- 26 November 2020
Jess Attard is a Portfolio Manager at Guy’s and St Thomas’s Charity working to tackle childhood obesity. She leads the charity’s work with food retailers, developing partnerships to create healthier food environments. Here, she discusses how COVID-19 could impact food businesses and what positive, long-lasting changes could be made to our food systems.
This is a blog with more questions than answers; questions that I think should be on all of our minds and that both excite and worry me in equal measure. It’s about the impact of COVID-19 on food businesses, and the potential for improving future food environments for the longer term.
Following the period of COVID-19 lockdown measures we’ll likely emerge in a deep recession. Those who went into it worse-off will be disproportionately affected. Inequalities will have widened. As Sarah Hickey talks about in her blog, this will put families on lower incomes at even greater risk of poor diets and the health effects of those.
I believe equitable access to nutritious diets will only be achieved through a fundamental shift in the way our food system operates. We need to change the incentives that maintain the current status quo. Perhaps in the current context, with public health at the top of everyone’s agendas and our food systems in extraordinary flux, progress can be accelerated.
At this moment, food systems are more amenable to being re-moulded, and there’s potential for these changes to be long lasting.
These are a few observations that I think will be important as we seek to re-mould the food system for the better:
- Food businesses have changed the way they operate. The current situation is driving innovation at a rate not seen before. Things that would never have been possible or even worth discussion 6 months ago are now being implemented at pace.
- Food businesses have also changed the way they work together. As competition rules have relaxed, retailers and others are sharing best practice, sharing supply chains and collaborating to keep the nation fed. This would have been unheard of in the not so distant past.
- The government has changed the way it works with food retailers. There’s been a flow of public funds into the food retail sector in the form of the Free School Meal Vouchers. Retailers saw record sales in the lead-up to the lockdown and part of this has been generated through tax-payer funds.
- Strong governmental measures to tackle the crises are being embraced. Far from the usual public backlash to ‘nanny-state’ policies, we’re seeing these embraced and calls for the government to go further.
I believe these observations present a set of opportunities for improving children’s diets in the longer term. Perhaps by asking the right questions - of ourselves, policy-makers and businesses - perhaps by re-framing some of the things we were driving at before this crisis in a new context, positive change is possible.
These are some of the questions I’m asking myself and my partners:
- We’re seeing many food companies responding to the crisis, putting special measures in place, offering NHS-staff ‘special offers’ and featuring these in social media and other communications. Is this a marketing tactic to gain greater customer loyalty and market share or a meaningful sign of companies taking greater responsibility over the role they play in population health? Will companies now take greater responsibility for supporting public health in the longer term?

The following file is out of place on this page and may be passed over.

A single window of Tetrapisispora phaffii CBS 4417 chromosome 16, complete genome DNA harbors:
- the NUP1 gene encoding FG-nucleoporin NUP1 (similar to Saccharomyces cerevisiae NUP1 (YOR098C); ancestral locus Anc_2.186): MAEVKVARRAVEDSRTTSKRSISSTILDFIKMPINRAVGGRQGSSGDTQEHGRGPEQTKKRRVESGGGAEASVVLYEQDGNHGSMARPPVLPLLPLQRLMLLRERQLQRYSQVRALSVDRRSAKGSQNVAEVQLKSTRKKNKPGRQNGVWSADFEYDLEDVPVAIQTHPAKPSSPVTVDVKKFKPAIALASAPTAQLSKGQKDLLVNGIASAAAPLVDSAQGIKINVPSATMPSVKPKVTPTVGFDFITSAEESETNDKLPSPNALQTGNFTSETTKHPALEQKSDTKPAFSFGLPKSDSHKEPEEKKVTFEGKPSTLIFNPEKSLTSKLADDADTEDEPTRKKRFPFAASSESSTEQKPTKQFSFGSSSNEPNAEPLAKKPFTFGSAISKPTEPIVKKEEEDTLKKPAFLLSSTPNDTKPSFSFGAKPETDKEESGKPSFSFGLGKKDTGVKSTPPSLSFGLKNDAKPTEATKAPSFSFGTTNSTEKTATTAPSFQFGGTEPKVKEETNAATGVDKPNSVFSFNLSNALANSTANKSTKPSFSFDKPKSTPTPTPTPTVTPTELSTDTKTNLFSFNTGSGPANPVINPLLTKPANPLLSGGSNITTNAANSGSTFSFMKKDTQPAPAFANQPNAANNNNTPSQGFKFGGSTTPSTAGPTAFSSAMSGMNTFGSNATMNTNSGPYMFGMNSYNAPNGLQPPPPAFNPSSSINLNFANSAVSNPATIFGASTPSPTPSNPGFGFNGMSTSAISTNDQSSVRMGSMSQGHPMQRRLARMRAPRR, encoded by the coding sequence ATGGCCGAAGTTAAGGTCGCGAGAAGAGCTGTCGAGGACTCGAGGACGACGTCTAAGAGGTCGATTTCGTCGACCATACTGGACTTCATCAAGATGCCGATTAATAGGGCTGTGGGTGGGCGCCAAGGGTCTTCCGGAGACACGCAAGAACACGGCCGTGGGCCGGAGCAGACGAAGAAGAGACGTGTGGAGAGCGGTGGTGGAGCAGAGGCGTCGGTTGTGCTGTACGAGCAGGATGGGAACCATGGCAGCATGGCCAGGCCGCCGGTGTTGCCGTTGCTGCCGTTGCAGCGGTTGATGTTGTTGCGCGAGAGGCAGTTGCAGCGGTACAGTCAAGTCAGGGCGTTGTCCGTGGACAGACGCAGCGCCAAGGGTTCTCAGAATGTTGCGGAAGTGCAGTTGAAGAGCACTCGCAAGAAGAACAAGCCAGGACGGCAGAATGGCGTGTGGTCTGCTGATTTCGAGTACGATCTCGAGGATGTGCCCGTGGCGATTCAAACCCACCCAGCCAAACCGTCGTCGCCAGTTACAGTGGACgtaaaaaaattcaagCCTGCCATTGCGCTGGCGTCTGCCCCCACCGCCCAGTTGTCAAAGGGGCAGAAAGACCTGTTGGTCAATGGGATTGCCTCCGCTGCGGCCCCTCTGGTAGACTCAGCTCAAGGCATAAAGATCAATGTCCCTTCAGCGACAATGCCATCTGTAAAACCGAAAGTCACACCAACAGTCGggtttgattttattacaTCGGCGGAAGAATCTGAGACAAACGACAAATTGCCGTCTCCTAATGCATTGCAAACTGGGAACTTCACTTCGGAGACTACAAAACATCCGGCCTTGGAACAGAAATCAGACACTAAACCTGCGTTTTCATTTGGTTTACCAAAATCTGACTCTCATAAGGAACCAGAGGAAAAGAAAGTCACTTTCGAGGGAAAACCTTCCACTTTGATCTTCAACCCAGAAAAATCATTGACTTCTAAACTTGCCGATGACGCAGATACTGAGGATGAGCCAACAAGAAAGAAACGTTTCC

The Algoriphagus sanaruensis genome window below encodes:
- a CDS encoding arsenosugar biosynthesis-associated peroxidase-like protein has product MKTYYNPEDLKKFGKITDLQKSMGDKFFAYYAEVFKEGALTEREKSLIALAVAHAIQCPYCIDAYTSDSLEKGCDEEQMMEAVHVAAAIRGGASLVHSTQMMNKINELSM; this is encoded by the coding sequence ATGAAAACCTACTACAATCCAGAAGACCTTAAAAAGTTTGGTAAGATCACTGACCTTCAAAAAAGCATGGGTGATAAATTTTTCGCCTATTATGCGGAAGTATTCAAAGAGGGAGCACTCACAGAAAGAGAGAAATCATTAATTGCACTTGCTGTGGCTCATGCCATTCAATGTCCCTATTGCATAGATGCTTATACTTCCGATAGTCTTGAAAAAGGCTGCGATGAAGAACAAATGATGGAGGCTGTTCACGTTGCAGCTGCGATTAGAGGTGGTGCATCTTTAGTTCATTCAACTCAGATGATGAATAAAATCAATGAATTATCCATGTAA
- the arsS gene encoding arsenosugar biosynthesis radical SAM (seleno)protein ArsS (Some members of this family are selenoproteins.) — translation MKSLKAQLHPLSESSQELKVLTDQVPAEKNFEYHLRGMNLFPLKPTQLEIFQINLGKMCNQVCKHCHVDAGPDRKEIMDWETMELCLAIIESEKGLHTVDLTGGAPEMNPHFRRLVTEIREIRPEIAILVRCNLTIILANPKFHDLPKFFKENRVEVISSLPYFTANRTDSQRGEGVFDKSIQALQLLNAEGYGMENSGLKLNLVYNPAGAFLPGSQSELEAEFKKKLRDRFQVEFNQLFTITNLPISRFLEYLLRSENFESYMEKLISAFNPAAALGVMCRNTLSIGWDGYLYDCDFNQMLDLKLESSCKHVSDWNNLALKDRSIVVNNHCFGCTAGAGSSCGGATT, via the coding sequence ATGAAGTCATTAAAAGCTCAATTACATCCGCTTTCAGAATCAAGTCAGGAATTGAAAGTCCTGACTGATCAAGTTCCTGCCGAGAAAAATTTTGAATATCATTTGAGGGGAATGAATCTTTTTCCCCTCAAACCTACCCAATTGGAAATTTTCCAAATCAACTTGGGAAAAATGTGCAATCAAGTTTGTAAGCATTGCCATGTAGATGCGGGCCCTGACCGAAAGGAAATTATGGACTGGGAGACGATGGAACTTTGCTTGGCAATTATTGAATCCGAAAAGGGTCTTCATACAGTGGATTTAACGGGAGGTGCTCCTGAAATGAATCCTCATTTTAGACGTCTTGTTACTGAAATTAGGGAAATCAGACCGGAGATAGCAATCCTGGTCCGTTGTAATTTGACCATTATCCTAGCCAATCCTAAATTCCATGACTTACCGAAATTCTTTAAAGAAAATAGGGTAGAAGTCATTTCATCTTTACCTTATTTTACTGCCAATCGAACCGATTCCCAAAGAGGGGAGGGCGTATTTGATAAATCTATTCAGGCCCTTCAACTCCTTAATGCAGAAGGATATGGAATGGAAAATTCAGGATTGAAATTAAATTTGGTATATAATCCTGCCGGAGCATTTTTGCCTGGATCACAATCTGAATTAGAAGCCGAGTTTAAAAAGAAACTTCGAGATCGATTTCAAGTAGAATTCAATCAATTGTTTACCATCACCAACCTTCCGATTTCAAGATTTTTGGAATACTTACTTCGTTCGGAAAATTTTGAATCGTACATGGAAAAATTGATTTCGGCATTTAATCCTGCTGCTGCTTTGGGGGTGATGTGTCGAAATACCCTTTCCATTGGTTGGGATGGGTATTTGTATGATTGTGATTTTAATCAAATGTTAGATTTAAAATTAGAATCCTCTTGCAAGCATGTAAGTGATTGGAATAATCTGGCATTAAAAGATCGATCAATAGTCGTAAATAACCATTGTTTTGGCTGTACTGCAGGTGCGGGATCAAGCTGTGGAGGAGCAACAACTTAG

- As the government shifts public funding into the hands of private food retailers, will the retailers in return expose themselves to greater public scrutiny? Will they publish time-bound, measurable plans for improving the health of their customers like ShareAction have been calling for? Just as happily as they have accepted government money to feed vulnerable people, will they happily embrace greater government regulation too?
- Similarly, will the general public now support greater regulation of the food industry to support population health too? They’ve seemingly embraced the new nanny-state status quo, in order to ‘protect the NHS’, and to ‘save lives’.
- In our work with the Consumer Goods Forum, one of the key barriers for collaboration between retailers and manufacturers to support healthier consumer diets has been competition law which has prohibited companies from sharing plans with each other. Could a relaxing of the rules now be a sign of things to come? Is a relaxation of competition law a good thing, or could it give large food businesses greater power and control over our food system than they have already, at the expense of smaller enterprises and local supply chains?
Only time will tell how all of this plays out. By acting together and asking the right questions I hope we can influence in a positive direction. I hope that through this terrible crisis, and with so many lives lost, we can find a way through to a better new food system. One that no longer floods consumers with opportunities to consume in a way that damages health, and ultimately exacerbates pandemics like this one. One that promotes population health for everyone.
If you’re interested to explore some of these questions with me, do get in touch: [email protected]